Botanical Name: Thymus vulgaris
Growing thyme indoors allows you to have a ready supply of this culinary herb all year long.
Thyme is a hardy perennial. It is a low-growing, shrubby herb that may reach up to 12 inches tall, depending on the variety.
All varieties grow in a mound of many-branched woody stems covered with small, oval gray-green leaves.
In early summer, you can expect clusters of light pink to lavender flowers to grow at the tips of the branches.
Among the most popular varieties for culinary use are common thyme, lemon, English, and French.
Thyme has an earthy, fresh fragrance and flavor that enhances many hearty dishes, breads and vinegars. It is one of the essential herbs used in Italian and French cuisine.
Harvesting thyme tip: Young plants should be harvested sparingly the first year until they get established. Thereafter, snip foliage as needed during the summer. If you want to harvest bunches of it at a time, leave at least 3 inches (7.5 cm) of stems.
How to dry thyme: Cut off stems and tie in 1 inch bunches with string, leaving a loop for hanging. Hang them upside down and allow them to dry naturally in a cool, dry, dark place. Or, you can strip the leaves and dry them on a screen.
Thyme freezes well and is a great way of preserving thyme for cooking. Strip leaves from the stems and place them in air-tight freezer bags.
Origin: Western Mediterranean
Height: 6-12 inches (15-30 cm)
Light: Full sun. At least 6 hours of direct sun per day. Turn plant for even growth because it will tend to grow toward the light source. If growing thyme under fluorescent light, keep the light 6 in (15 cm) above the plant and leave it on for 14 hours a day. This is the equivalent of 6 hours of sun.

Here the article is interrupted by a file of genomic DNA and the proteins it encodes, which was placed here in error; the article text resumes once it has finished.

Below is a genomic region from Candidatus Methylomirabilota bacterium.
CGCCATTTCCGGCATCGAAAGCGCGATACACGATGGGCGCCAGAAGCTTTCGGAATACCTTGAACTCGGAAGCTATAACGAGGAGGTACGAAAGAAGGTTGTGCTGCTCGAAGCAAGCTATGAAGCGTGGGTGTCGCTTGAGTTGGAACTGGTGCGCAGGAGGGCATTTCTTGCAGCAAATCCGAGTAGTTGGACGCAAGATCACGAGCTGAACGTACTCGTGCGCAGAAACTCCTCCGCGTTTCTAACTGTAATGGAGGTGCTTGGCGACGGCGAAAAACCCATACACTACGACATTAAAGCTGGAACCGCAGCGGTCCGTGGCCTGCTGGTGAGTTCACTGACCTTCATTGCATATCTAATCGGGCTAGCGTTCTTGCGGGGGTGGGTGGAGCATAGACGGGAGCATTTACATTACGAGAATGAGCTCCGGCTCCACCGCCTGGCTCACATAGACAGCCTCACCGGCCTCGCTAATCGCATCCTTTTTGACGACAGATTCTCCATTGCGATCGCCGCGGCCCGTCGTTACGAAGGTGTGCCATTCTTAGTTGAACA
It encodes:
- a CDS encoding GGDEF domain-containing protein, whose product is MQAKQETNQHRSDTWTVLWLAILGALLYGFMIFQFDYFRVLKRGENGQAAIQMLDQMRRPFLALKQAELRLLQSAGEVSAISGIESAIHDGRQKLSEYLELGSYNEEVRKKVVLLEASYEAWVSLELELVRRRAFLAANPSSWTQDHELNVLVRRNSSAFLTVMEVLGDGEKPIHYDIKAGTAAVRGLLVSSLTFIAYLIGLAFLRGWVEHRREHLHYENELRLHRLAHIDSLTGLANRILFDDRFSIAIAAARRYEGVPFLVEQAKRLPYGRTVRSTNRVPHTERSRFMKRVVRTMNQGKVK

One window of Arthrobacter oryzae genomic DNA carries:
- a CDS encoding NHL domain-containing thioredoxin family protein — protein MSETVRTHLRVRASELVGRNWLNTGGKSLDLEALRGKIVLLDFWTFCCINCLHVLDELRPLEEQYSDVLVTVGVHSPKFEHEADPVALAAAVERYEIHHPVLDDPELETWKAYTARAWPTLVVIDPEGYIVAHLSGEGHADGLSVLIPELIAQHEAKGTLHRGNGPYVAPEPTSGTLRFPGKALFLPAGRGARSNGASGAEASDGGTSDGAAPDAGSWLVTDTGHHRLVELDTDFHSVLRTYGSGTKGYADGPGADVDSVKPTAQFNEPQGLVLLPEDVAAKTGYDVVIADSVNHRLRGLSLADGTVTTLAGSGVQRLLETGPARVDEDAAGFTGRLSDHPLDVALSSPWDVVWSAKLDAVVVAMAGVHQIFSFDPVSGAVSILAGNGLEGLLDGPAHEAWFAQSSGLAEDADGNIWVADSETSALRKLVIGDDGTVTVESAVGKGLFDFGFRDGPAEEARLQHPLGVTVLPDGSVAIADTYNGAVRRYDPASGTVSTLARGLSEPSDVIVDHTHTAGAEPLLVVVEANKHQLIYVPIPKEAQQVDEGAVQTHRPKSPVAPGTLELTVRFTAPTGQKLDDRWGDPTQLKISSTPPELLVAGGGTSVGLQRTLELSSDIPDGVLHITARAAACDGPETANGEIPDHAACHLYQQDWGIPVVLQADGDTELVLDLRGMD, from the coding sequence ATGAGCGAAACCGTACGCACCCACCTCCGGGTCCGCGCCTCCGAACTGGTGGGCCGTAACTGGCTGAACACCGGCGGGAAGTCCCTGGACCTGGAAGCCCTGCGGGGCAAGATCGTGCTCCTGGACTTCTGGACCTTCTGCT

Water: Water thoroughly then allow top 1 in (2.5 cm) of the soil to dry out between waterings.
Humidity: Average room humidity.
Temperature: Average room temperatures 60-75°F/16-24°C.
Soil: Sandy, well-drained soil, such as cactus mix. Or, use 2 parts all-purpose potting mix with 1 part sharp sand or perlite.
Fertilizer: Feed monthly spring through fall with an organic herb fertilizer. Don't fertilize in winter, because there is little growth during those months.
Propagation: Seeds or stem cuttings.
Give thyme as much light as you can. At least 6 hours of direct sunlight during the growing season will help it grow lush and full. If you can't put it in a south- or west-facing window, move the pot outdoors in late spring.
Growing thyme with artificial light works well, too.
The best varieties for cooking are:
Common thyme (Thymus vulgaris) has the classic thyme aroma and flavor. 'Broad Leaf English' has wider, flatter leaves than the genus. 'Fine Leaf French' is a culinary classic with narrow, pointed gray-green leaves.
Lemon thyme (T. x citriodorus) is a hybrid with a strong lemony aroma. Two variegated cultivars of lemon thyme are 'Argenteus' with silvery green foliage edged in white, and 'Aureus' featuring bright green leaves edged in creamy yellow.